He was at Dunkirk and had a Christmas Day engagement with Montgomery.
And once, when he got home from military duty, he found a letter waiting for him - telling he was missing in action presumed killed.
This was Alexander David Christian Stewart Cameron and he was to play a big role in the health of Hartlepool.
Chris Cordner reports.
In 1957, Dr ADCS Cameron was at the forefront of Hartlepool news.
He was the Medical Officer of Health and keen to bring about improvements in the health of the town’s children.
What impressed me most was the discipline of the troops. Despite the plight they were in, their concern for their wounded comrades in the field hospitals was most touchingDr Cameron
But behind the medical man lay the story of an Army officer whose Second World War experiences were dramatic.
Within two days of the outbreak of the confliuct, he was in khaki.
He was given the rank of captain and posted to France with a Field Ambulance Brigade attached to the 7th Guards Brigade.
While Britain readied itself for dark times ahead, Dr Cameron readied himself for a visit by Viscount Montgomery.
That was momentous enough, but the visit - to a military hospital in Lille - was on Christmas Day in 1939.
It was only the start of his adventures.
Around six months later, he was at Dunkirk when more than 330,000 British soldiers were evacuated under the threat of a German advance.
Dr Cameron said in his 1957 interview: “What impressed me most was the discipline of the troops. Despite the plight they were in, their concern for their wounded comrades in the field hospitals was most touching.”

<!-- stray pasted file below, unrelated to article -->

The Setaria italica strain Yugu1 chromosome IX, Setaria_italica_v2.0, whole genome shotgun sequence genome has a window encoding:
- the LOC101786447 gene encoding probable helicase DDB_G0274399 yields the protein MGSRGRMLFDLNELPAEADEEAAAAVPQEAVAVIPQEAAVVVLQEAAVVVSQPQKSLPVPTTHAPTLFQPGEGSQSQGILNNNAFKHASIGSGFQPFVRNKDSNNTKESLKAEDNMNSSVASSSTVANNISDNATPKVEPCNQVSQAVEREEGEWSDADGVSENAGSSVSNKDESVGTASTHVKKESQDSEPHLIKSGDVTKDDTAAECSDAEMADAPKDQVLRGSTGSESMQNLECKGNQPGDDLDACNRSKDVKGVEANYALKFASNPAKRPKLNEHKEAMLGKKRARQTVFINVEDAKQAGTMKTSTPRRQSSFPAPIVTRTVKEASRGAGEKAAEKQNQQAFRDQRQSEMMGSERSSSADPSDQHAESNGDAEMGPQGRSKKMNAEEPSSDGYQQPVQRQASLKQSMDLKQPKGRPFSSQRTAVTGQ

Before the evacuation was completed, Dr Cameron himself was moved on and when he returned to England, it was a huge surprise to his wife who had just had a letter saying he was missing, presumed dead.
“The unfortunate thing,” he said at the time, “was that had I been back two or three days sooner, I would have been with my wife when she received this news.”
In 1940, he left England for the Middle East where he was stationed in Cairo and Alexandria.
Then he joined the 8th Army for the invasion of Italy and only returned home for good in 1945 to work in a military hospital.
After a couple of domestic appointments, he arrived in West Hartlepool in September 1955. Two years later, he told the Northern Daily Mail: “I can honestly say that since I came here I have been very happy.”
Dr Cameron was out to combat Hartlepool’s high incidences of infant mortality and chest complaints in the 1950s. But he admitted to having a fine town team to help him in his work.
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